Natural Disasters

Pregnant in a Natural Disaster | by Made Safer | Nov, 2021

As someone who has been pregnant, doctors had advised to avoid stressful situations since stress could cause several severe issues for the woman and her baby.

According to the March of Dimes, stress for an extended period can cause high blood pressure and heart disease. This type of high-level stress can cause the chances of a premature or low-weight birth to be increased.

Not only can a stress become heightened during a disaster, but stress can also continue after the disaster.

Carla Van Essendelft and her family’s home was completely destroyed. They had lost everything and nearly lost each other.

Now imagine again, you were pregnant and in a natural disaster. Everything you have owned is gone in a matter of seconds! No house, money, clothes, food, clean water, transportation, and all your personal documents are now missing or destroyed.

For a pregnant woman, this can add more stress and make her emotionally, mentally, and physically vulnerable, especially if there are social and economic variables involved.

The article above examines the vulnerability of pregnant women and states that pregnant women are often an afterthought in emergency preparedness.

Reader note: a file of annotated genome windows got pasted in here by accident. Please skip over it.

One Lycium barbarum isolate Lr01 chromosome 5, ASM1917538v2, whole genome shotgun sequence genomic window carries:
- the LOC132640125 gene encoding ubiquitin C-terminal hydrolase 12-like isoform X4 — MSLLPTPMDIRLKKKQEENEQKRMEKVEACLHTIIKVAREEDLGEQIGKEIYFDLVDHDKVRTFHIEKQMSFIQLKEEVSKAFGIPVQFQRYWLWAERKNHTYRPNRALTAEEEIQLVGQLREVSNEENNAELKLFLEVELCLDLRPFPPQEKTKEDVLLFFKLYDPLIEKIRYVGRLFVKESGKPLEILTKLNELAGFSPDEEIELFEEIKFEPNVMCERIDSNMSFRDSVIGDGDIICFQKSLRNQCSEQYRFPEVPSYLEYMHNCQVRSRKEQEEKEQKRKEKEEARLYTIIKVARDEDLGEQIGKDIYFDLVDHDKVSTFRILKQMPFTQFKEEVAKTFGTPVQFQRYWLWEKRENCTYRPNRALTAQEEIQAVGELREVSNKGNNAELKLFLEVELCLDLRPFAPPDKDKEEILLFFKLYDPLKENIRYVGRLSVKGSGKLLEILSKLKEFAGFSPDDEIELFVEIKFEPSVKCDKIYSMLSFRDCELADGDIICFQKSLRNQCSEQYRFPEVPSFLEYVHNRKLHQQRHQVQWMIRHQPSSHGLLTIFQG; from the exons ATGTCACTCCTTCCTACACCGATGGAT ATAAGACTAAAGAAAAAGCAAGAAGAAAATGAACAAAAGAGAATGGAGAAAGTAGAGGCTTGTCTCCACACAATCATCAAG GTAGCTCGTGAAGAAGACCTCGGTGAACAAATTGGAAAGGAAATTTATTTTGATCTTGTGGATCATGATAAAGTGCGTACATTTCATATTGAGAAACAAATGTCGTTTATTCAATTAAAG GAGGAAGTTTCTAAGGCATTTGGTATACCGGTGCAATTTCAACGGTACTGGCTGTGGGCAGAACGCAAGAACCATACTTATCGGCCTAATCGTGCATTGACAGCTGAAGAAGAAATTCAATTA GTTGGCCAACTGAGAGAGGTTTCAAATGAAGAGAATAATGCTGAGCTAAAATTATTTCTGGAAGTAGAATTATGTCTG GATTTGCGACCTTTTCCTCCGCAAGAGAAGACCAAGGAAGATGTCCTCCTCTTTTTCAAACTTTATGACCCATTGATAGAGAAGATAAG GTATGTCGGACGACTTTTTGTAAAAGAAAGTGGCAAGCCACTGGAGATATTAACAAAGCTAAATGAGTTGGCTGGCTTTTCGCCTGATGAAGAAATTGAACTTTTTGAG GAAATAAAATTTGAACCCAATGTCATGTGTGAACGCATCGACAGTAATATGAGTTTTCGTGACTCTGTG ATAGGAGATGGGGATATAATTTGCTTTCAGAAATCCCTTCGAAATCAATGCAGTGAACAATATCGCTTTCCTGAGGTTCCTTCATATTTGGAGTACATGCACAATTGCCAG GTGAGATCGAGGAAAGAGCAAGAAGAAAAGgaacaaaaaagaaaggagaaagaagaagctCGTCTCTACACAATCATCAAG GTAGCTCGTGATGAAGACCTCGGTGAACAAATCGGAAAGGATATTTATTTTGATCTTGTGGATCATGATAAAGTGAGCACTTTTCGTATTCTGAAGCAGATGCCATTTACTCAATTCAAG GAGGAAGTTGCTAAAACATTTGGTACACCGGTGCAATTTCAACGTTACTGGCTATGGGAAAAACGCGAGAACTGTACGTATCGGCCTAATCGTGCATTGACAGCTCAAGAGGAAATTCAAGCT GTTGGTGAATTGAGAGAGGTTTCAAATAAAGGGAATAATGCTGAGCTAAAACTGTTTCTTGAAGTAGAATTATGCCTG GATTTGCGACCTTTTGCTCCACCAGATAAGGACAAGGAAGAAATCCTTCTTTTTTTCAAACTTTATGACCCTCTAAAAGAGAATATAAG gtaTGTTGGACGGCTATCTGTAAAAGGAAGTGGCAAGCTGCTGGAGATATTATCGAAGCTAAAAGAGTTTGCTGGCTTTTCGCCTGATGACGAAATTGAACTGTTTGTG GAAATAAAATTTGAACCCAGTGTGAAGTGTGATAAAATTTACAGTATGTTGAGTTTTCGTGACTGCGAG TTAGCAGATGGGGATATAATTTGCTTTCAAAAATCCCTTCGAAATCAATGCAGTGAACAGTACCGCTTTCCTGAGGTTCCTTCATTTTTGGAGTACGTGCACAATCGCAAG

Studies have shown that women are more vulnerable than their male counterparts, following a disaster as they have differing physiology which makes them more prone to injuries and trauma.

Additionally, another article provides that the socioeconomic status of the woman may also negatively affect her chances of getting access to healthcare resources.

Sadly, with these variables mentioned, this can prove to have dire consequences for pregnant women and their unborn babies when not included in emergency preparedness.

Pregnant women are amongst other groups such as senior citizens, children, racial or ethnic minorities, socioeconomically disadvantaged, and those with functional and access needs which are “high-risk” or vulnerable populations who are often overlooked.

Including vulnerable populations in emergency preparedness is paramount to ensuring that these groups are provided the right safety information and resources and that they can be reached quickly during a disaster.


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